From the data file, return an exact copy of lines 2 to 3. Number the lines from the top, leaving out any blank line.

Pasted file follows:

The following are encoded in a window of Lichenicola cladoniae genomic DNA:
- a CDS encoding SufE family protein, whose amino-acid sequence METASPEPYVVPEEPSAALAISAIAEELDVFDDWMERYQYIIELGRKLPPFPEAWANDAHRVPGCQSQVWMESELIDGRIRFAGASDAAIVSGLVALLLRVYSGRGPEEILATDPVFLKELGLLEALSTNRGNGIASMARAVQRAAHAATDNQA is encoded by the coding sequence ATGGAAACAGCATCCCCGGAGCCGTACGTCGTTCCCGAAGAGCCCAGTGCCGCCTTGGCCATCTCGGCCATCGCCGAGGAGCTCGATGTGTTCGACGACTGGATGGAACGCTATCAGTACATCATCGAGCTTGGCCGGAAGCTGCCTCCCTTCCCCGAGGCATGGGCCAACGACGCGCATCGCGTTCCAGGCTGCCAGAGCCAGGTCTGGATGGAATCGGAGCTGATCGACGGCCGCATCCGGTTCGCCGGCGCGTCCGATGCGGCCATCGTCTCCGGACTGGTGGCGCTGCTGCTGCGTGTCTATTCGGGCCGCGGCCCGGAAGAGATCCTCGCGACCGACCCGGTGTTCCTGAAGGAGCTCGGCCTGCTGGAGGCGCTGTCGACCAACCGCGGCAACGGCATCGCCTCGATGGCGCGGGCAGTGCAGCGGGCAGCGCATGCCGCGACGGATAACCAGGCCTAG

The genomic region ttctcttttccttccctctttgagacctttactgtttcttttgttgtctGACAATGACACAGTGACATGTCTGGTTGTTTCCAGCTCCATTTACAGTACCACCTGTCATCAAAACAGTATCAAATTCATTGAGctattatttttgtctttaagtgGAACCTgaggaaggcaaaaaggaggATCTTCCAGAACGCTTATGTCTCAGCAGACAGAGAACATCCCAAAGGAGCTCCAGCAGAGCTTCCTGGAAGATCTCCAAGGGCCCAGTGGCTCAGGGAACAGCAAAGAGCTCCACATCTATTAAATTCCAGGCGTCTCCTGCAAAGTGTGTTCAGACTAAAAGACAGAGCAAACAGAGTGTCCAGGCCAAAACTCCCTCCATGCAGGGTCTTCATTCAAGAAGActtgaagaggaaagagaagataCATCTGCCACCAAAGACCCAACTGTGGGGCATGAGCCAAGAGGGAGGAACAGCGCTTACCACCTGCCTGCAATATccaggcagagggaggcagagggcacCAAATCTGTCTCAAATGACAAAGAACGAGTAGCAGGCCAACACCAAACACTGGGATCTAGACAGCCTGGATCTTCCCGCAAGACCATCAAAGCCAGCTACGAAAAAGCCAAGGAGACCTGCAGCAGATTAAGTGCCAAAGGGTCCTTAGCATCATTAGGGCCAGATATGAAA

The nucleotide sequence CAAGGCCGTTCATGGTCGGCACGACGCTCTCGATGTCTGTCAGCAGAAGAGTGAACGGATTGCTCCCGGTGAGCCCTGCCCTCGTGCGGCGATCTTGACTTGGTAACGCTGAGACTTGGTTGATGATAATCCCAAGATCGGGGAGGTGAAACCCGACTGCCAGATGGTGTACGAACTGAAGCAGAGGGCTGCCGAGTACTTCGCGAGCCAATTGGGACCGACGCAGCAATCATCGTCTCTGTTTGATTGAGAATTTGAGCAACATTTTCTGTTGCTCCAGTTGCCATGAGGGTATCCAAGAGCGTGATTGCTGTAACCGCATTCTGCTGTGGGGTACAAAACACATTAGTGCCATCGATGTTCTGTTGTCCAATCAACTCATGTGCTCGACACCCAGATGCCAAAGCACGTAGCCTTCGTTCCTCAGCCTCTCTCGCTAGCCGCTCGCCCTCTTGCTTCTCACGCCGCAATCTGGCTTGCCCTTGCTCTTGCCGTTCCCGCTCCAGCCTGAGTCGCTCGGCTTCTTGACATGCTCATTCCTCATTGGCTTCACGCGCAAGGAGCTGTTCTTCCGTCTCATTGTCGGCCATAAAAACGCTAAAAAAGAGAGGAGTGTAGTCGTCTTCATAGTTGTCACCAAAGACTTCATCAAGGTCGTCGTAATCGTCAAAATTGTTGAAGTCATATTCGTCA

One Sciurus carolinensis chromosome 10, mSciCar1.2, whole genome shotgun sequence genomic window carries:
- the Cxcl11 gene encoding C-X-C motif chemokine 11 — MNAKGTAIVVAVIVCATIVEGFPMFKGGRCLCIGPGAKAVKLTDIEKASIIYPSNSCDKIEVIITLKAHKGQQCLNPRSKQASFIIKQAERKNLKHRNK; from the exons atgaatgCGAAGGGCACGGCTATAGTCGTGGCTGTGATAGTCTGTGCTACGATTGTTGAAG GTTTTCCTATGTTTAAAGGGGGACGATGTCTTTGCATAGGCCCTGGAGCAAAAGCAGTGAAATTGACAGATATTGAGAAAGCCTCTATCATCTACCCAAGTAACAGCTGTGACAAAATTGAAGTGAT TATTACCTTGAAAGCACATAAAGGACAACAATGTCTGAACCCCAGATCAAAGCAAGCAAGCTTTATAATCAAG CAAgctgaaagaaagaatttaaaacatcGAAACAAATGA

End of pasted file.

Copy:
- a CDS encoding SufE family protein, whose amino-acid sequence METASPEPYVVPEEPSAALAISAIAEELDVFDDWMERYQYIIELGRKLPPFPEAWANDAHRVPGCQSQVWMESELIDGRIRFAGASDAAIVSGLVALLLRVYSGRGPEEILATDPVFLKELGLLEALSTNRGNGIASMARAVQRAAHAATDNQA is encoded by the coding sequence ATGGAAACAGCATCCCCGGAGCCGTACGTCGTTCCCGAAGAGCCCAGTGCCGCCTTGGCCATCTCGGCCATCGCCGAGGAGCTCGATGTGTTCGACGACTGGATGGAACGCTATCAGTACATCATCGAGCTTGGCCGGAAGCTGCCTCCCTTCCCCGAGGCATGGGCCAACGACGCGCATCGCGTTCCAGGCTGCCAGAGCCAGGTCTGGATGGAATCGGAGCTGATCGACGGCCGCATCCGGTTCGCCGGCGCGTCCGATGCGGCCATCGTCTCCGGACTGGTGGCGCTGCTGCTGCGTGTCTATTCGGGCCGCGGCCCGGAAGAGATCCTCGCGACCGACCCGGTGTTCCTGAAGGAGCTCGGCCTGCTGGAGGCGCTGTCGACCAACCGCGGCAACGGCATCGCCTCGATGGCGCGGGCAGTGCAGCGGGCAGCGCATGCCGCGACGGATAACCAGGCCTAG

The genomic region ttctcttttccttccctctttgagacctttactgtttcttttgttgtctGACAATGACACAGTGACATGTCTGGTTGTTTCCAGCTCCATTTACAGTACCACCTGTCATCAAAACAGTATCAAATTCATTGAGctattatttttgtctttaagtgGAACCTgaggaaggcaaaaaggaggATCTTCCAGAACGCTTATGTCTCAGCAGACAGAGAACATCCCAAAGGAGCTCCAGCAGAGCTTCCTGGAAGATCTCCAAGGGCCCAGTGGCTCAGGGAACAGCAAAGAGCTCCACATCTATTAAATTCCAGGCGTCTCCTGCAAAGTGTGTTCAGACTAAAAGACAGAGCAAACAGAGTGTCCAGGCCAAAACTCCCTCCATGCAGGGTCTTCATTCAAGAAGActtgaagaggaaagagaagataCATCTGCCACCAAAGACCCAACTGTGGGGCATGAGCCAAGAGGGAGGAACAGCGCTTACCACCTGCCTGCAATATccaggcagagggaggcagagggcacCAAATCTGTCTCAAATGACAAAGAACGAGTAGCAGGCCAACACCAAACACTGGGATCTAGACAGCCTGGATCTTCCCGCAAGACCATCAAAGCCAGCTACGAAAAAGCCAAGGAGACCTGCAGCAGATTAAGTGCCAAAGGGTCCTTAGCATCATTAGGGCCAGATATGAAA